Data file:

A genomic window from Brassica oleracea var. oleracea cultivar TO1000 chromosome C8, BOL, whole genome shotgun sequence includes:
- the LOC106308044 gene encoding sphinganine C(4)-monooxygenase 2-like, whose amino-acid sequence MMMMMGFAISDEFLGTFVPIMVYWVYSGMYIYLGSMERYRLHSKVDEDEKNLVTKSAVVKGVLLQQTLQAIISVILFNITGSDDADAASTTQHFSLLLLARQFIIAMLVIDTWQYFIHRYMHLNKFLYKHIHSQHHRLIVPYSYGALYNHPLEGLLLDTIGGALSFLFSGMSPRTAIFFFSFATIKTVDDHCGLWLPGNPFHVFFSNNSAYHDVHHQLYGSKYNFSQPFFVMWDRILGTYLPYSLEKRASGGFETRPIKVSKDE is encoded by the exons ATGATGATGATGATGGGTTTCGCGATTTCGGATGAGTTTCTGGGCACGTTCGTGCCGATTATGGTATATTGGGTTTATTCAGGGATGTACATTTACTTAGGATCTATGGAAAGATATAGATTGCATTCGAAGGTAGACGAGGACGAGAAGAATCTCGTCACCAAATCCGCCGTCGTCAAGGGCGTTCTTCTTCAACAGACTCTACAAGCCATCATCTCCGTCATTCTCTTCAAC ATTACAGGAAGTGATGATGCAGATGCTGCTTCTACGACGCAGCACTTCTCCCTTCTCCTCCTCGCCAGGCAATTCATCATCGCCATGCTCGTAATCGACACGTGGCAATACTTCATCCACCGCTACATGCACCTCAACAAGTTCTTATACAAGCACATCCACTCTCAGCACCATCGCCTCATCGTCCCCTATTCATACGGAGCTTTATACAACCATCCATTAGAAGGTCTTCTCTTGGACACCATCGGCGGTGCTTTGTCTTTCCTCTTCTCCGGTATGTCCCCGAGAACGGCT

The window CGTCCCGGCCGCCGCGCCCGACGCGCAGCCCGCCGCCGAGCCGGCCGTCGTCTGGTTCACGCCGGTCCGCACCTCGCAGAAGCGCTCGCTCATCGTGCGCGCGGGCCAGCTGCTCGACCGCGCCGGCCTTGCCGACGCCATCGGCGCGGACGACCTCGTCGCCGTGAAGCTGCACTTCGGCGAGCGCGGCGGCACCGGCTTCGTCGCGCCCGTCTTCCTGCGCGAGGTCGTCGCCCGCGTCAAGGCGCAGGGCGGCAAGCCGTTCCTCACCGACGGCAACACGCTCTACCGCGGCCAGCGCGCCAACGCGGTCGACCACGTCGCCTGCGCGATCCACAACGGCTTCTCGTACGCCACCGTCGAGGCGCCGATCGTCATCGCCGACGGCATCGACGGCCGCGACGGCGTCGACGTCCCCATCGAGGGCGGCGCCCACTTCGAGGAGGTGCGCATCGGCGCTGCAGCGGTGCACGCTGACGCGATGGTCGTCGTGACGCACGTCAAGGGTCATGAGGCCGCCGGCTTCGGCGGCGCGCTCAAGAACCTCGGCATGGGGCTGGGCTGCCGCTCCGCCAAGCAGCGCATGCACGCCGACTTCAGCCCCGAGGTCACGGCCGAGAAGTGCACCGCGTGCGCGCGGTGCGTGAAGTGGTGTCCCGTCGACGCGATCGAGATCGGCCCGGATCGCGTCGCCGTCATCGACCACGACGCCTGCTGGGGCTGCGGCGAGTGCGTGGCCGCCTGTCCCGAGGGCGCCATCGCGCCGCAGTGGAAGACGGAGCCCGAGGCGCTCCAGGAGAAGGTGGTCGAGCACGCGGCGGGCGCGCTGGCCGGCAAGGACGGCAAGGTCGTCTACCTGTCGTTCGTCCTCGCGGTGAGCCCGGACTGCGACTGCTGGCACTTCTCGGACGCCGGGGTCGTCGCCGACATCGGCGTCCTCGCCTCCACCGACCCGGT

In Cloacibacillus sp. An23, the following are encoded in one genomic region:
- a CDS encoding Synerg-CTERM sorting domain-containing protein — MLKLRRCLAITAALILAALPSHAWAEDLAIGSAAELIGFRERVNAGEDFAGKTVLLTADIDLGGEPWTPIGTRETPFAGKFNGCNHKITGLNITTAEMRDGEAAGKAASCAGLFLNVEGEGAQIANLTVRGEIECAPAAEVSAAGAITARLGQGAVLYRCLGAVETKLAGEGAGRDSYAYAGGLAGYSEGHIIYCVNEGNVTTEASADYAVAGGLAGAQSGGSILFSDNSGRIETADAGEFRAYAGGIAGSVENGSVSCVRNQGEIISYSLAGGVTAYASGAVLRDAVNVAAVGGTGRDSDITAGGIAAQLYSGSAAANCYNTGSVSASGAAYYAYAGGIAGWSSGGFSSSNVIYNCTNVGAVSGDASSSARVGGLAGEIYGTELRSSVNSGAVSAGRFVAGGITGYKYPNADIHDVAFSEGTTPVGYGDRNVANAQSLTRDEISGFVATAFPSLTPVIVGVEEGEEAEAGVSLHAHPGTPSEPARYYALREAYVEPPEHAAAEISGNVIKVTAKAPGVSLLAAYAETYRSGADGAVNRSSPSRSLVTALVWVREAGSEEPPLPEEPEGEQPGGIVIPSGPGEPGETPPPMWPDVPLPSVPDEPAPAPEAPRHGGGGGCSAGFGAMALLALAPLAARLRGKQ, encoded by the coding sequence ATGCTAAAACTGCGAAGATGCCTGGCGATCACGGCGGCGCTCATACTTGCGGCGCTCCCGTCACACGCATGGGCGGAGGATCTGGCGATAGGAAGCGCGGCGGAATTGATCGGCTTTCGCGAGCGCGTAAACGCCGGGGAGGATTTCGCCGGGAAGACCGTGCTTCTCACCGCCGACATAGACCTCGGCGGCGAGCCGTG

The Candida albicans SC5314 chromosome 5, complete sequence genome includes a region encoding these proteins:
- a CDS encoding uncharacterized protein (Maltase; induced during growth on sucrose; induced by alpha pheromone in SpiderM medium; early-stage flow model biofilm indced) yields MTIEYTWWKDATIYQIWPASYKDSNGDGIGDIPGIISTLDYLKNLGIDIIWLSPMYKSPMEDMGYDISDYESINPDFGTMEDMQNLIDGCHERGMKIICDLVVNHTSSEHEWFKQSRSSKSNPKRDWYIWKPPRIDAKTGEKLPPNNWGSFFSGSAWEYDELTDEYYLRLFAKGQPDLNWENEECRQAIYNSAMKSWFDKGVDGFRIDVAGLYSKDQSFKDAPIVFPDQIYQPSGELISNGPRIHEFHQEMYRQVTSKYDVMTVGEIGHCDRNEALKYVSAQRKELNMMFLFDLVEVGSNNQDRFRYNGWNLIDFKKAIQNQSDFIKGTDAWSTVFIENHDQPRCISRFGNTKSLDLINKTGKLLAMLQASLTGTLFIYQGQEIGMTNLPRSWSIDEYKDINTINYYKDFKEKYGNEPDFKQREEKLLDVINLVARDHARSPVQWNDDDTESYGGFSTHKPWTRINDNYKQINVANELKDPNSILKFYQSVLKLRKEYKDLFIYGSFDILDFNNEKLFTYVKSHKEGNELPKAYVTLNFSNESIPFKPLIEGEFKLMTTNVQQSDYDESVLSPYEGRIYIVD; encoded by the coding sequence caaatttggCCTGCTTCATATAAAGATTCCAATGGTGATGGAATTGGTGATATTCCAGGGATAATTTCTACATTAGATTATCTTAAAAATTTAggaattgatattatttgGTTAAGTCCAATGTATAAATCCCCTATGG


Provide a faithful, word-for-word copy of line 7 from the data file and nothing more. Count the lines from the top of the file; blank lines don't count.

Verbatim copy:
- a CDS encoding uncharacterized protein (Maltase; induced during growth on sucrose; induced by alpha pheromone in SpiderM medium; early-stage flow model biofilm indced) yields MTIEYTWWKDATIYQIWPASYKDSNGDGIGDIPGIISTLDYLKNLGIDIIWLSPMYKSPMEDMGYDISDYESINPDFGTMEDMQNLIDGCHERGMKIICDLVVNHTSSEHEWFKQSRSSKSNPKRDWYIWKPPRIDAKTGEKLPPNNWGSFFSGSAWEYDELTDEYYLRLFAKGQPDLNWENEECRQAIYNSAMKSWFDKGVDGFRIDVAGLYSKDQSFKDAPIVFPDQIYQPSGELISNGPRIHEFHQEMYRQVTSKYDVMTVGEIGHCDRNEALKYVSAQRKELNMMFLFDLVEVGSNNQDRFRYNGWNLIDFKKAIQNQSDFIKGTDAWSTVFIENHDQPRCISRFGNTKSLDLINKTGKLLAMLQASLTGTLFIYQGQEIGMTNLPRSWSIDEYKDINTINYYKDFKEKYGNEPDFKQREEKLLDVINLVARDHARSPVQWNDDDTESYGGFSTHKPWTRINDNYKQINVANELKDPNSILKFYQSVLKLRKEYKDLFIYGSFDILDFNNEKLFTYVKSHKEGNELPKAYVTLNFSNESIPFKPLIEGEFKLMTTNVQQSDYDESVLSPYEGRIYIVD; encoded by the coding sequence caaatttggCCTGCTTCATATAAAGATTCCAATGGTGATGGAATTGGTGATATTCCAGGGATAATTTCTACATTAGATTATCTTAAAAATTTAggaattgatattatttgGTTAAGTCCAATGTATAAATCCCCTATGG